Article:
Planning for Movement Chokes Urban Health

In his latest entry in KCET's "Laws That Shaped LA" Series, Jeremy Rosenberg looks at the impact that the Functional Classification system has had on the urban form of Los Angeles and cities throughout the country since its adoption in 1973.

With the help of John Norquist, President and CEO of The Congress for the New Urbanism, who nominated the "Functional Classification Guidelines" for inclusion in Rosenberg's series, the reporter looks at how the "deceptively innocuous-sounding" guidelines helped advance sprawl and destroy urban landscapes by single-mindedly focusing the functionality of streets around accommodating auto movement. 

"A successful street, Norquist says, must serve as: a path on which people travel, a place that facilitates the buying and selling of goods and services, and a public gathering spot." However, the Functional Classification system, which was "spelled out in a 1968 Department of Transportation study manual and then adopted into law as part of the Federal-Aid Highway Act of 1973," led public agencies to "focus on -- and fund accordingly -- street projects that put movement first..."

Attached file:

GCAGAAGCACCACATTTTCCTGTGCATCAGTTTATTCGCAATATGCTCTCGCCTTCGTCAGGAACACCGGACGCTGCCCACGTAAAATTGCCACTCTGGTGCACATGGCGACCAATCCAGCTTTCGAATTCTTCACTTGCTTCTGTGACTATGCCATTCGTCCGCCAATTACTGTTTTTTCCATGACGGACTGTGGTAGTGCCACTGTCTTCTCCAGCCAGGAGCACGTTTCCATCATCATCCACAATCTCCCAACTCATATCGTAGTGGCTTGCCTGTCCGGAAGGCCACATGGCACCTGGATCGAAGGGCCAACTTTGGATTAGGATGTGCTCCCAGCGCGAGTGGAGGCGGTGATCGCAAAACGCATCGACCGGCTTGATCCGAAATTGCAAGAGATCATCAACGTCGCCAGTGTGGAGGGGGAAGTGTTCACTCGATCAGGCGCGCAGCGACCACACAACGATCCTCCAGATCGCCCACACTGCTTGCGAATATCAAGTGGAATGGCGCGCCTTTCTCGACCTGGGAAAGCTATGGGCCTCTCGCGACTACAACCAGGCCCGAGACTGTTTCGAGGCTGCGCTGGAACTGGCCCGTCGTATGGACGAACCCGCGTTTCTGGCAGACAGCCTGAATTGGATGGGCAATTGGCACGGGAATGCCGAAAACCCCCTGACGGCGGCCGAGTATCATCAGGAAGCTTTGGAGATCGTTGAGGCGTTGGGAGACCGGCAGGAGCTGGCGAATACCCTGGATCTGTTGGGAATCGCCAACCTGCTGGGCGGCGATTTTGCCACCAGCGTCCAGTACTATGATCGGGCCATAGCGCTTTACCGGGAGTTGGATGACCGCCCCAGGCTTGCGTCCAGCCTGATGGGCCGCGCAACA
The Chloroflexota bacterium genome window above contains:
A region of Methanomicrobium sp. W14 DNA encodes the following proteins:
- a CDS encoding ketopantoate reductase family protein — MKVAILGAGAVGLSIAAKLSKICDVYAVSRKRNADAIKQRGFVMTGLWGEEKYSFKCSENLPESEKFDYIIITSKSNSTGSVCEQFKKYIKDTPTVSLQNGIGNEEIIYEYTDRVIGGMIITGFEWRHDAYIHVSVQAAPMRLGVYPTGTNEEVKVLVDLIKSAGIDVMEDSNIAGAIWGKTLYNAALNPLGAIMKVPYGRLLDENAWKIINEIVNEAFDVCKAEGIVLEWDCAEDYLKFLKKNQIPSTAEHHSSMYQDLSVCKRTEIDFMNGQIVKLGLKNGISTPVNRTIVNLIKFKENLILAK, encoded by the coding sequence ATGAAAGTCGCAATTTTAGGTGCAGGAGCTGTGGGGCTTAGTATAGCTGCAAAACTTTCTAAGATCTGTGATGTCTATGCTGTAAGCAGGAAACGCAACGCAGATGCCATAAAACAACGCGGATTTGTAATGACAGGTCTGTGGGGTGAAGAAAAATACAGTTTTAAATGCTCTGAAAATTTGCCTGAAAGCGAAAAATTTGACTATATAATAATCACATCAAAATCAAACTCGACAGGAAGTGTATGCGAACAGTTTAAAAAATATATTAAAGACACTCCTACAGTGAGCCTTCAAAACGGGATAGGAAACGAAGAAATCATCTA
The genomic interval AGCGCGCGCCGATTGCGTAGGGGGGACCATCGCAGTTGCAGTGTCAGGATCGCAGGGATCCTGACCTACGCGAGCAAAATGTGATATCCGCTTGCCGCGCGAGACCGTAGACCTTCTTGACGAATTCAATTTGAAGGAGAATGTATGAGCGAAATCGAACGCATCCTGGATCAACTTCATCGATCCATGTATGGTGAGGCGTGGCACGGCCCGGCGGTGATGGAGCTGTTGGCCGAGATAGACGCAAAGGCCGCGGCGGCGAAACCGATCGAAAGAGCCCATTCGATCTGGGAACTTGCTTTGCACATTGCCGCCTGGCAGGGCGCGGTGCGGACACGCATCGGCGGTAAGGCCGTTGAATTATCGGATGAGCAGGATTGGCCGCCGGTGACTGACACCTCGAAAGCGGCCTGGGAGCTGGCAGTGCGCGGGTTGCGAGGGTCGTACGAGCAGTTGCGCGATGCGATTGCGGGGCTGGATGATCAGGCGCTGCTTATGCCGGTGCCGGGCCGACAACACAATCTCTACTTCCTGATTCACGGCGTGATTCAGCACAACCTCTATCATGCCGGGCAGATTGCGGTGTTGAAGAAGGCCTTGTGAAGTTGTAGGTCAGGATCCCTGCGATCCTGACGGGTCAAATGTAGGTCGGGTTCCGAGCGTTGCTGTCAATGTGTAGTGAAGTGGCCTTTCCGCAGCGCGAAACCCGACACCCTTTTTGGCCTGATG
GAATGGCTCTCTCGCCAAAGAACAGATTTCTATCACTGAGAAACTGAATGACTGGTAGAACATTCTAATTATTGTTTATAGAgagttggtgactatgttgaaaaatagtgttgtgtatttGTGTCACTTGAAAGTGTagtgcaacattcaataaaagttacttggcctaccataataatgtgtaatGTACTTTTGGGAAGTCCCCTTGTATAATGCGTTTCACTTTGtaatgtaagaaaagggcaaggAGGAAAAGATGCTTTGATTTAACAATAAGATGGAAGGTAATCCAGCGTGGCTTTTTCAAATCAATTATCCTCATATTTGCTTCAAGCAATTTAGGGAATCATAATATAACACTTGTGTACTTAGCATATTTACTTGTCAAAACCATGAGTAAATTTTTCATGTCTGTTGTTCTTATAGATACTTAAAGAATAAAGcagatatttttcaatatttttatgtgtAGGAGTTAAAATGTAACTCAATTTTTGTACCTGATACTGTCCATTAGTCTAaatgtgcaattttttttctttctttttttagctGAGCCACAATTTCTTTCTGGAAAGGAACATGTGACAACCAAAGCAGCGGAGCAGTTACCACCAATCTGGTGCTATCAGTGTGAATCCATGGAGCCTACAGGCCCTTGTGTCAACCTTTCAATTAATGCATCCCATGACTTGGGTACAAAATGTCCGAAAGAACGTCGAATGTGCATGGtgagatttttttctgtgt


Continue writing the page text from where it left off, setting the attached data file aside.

The result? "Sprawl happened. Interstates went right through cities, not around them. Significantly wider surface streets were constructed. Historic and other older buildings were sacrificed for more asphalt lanes. Urban cores split and sputtered. Commerce stalled. Tax receipts declined. People's daily lives intersected less. Suburban big box retail replaced mixed-use Main Streets. Life in less sustainable suburbia started to make sense. Populations fled."

So what is the antidote to movement? Congestion, as Norquist argued in a recent op-ed for Planetizen. "[E]ven at its worst, moving slower on a narrower road through a happening and engaged city far outweighs the alternative that the Functional Classification has for so long promoted."

Full Story: Sprawl: What Happens When You Legislate Against Vibrant Streets

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